5 Maintenance Tips for Your Bike Wheels

autorRotor Bike Components
fecha18th April 2018

Lightweight, strong, precise and delicate. Your bike wheels are what brings you into contact with the terrain. If you look after them, they will look after you. We explain the 5 maintenance tips to keep one of the most important investments of your bike in perfect condition.


The most important part of the wheelset. The correct spoke tension, as well as being true is fundamental to getting the most out of your wheels. If any one of the spokes are loose, damaged or broken, it will, as a consequence, affect the tension of the rest of the spokes, which in turn will make the wheel untrue. With daily use, it is quite normal for the wheels to loose tension, and will be directly affected by the type of terrain being ridden upon, the impacts received by the rim, the rider weight, the way the bike is ridden, the type of tyres being used, and the tyre pressure. It is recommended to check spoke tension on certain intervals, both on mountain bikes and road bikes, even if the wheel is true. It is important that the work is carried out by a qualified mechanic, as is the use of the correct tools for the job, as if these are not used, the risk of damaging the spokes/nipples is increased.


After spokes, the second most important part of any wheelset to check regularly are the bearings. If you ride in perfect conditions, dry and without mud, then it is recommended to check the bearings every 8 weeks in both the front and rear wheels. Clean and re-grease the bearings. There is no need to remove them from the hub, just remove the adaptors and washers, use a rag and degreaser to clean them, if you have access to compressed air even better. If you ride in wet, damp and muddy conditions and ride multiple times a week, it is recommended to do these checks at least once a month. To check whether the bearings are worn, all that is needed to do is move them whilst in place with your finger, and check if the spin freely or if there is any friction. It is also recommended to check for any lateral play in them, a symptom of wear. If there is a lot of friction then replace them, remember that most rear hubs have two sets of internal bearings that need checking and replacing if necessary. Whilst checking the rear hub, it is a good idea to go over the freehub body, cleaning and re-greasing the pawls and springs. Always clean and re grease with the correct lubricants. Cheaper wheelsets usually have open bearing systems, which will take slightly longer to clean and re-grease and will need more regular checks. Replacing these types of bearings is a relatively cheap and easy procedure. With these types of wheels the final adjustment of the cones should be performed with the correct cone spanners so the wheel can spin freely and with play in the bearings.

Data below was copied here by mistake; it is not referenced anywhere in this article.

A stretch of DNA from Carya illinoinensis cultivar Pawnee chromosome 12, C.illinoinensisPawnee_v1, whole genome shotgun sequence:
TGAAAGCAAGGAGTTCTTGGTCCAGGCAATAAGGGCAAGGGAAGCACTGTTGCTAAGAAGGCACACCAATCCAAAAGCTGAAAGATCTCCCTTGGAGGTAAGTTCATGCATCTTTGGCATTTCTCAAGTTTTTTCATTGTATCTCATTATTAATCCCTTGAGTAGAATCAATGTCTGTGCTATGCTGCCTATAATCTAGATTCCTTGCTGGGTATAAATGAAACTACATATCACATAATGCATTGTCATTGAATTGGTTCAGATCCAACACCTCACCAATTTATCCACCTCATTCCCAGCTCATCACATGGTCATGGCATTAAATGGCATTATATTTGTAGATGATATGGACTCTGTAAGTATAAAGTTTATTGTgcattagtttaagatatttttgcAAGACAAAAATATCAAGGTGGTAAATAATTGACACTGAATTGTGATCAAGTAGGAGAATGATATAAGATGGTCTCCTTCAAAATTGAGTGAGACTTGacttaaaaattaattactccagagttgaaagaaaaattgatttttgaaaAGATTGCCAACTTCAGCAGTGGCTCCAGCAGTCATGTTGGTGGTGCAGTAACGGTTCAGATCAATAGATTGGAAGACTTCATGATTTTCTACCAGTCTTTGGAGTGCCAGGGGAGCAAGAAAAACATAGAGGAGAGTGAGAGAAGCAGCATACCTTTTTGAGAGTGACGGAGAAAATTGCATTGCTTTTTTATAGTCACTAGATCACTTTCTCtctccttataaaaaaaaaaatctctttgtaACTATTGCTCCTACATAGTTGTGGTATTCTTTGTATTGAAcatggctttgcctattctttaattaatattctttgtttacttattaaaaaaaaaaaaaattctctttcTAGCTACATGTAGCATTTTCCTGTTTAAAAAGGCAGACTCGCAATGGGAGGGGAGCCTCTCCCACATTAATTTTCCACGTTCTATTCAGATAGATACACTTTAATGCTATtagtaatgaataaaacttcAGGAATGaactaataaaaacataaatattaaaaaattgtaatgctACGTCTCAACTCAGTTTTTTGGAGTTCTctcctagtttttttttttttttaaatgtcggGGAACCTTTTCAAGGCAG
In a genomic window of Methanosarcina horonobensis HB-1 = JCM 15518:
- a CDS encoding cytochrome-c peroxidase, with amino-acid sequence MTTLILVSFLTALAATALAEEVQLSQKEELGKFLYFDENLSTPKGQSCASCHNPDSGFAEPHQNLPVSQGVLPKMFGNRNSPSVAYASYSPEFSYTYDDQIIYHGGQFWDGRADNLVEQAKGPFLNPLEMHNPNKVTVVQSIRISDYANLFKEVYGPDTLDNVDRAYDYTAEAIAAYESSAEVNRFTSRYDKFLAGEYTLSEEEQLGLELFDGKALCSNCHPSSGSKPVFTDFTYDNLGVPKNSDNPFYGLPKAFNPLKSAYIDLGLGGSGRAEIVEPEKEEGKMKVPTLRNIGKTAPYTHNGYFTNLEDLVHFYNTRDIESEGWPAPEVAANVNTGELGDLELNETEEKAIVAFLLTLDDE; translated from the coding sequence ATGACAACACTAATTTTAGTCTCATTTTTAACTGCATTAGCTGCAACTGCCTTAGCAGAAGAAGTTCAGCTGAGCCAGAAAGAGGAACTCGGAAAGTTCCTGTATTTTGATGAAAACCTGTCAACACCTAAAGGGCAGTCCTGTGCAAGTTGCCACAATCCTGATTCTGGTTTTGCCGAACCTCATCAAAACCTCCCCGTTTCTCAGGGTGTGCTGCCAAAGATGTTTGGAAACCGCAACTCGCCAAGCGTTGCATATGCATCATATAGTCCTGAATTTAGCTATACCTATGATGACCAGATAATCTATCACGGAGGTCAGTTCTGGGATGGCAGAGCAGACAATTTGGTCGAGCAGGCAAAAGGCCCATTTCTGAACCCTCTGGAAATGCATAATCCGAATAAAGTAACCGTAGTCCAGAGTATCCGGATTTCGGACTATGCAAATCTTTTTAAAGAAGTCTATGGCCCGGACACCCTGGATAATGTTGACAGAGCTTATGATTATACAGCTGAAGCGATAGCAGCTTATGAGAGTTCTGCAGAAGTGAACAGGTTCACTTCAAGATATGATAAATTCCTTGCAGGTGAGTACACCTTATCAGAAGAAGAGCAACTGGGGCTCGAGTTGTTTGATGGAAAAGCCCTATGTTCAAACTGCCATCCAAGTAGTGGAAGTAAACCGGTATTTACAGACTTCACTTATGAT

Rims, both the alloy and carbon types should be checked internally and externally at least a few times a year. Check for cracks, that the brake surface is clean and the rim lip shows no signs of damage that could affect the correct seating of the tyres or the loss of sealant in tubeless rims. For standard tubed rims, check that the rim strip is correctly placed, and no holes are showing or any loose metal shards are present that could cause a puncture. For road wheels, check that the correct brake pads are fitted for the rim material used, as carbon rims require a special pad compound so as not to damage them.


Both quick release and thru axles should be checked before every ride. Make sure they are tightened and the levers are in the correct position. It is also good practice to clean and re-grease them occasionally, so they can be fitted and removed with ease without damaging the frame or fork. If the axles have a factory torque recommendation, then these should be checked with a torque wrench. It is also important to remember that when fitting wheels, they should be correctly seated in the frame and/or fork. With thru axles, the wheels will always sit in the correct position, but with the standard QR type axles it is normal for them to sit at an angle if care is not taken. Take your time to ensure both wheels are positioned and tightened correctly before starting your ride.  


No matter what type of tyre system is used, it is important to check them regularly. If you use the traditional style of tyre/tube combo, make sure that the tyre has seated correctly when inflating, the rim strip is centred and the valve is not at an angle. For tubular tyres the most important aspect is the glueing process, if this is not done correctly, they will not sit centred on the rim or in the worst case scenario can come unstuck during a ride and cause serious harm to the rider. If you are unsure of how to go about fitting tubular tyres, we recommend taking it to your nearest road bike specialist. With tubeless systems, change the sealant at least once a season, and occasionally check that the valve is tightened correctly and does not leak. Regardless of the type of tyre being used (conventional, Tubular or tubeless) make sure that they do not present any signs of damage, cuts or holes that could cause a blowout, if this is the case, then replaces them immediately.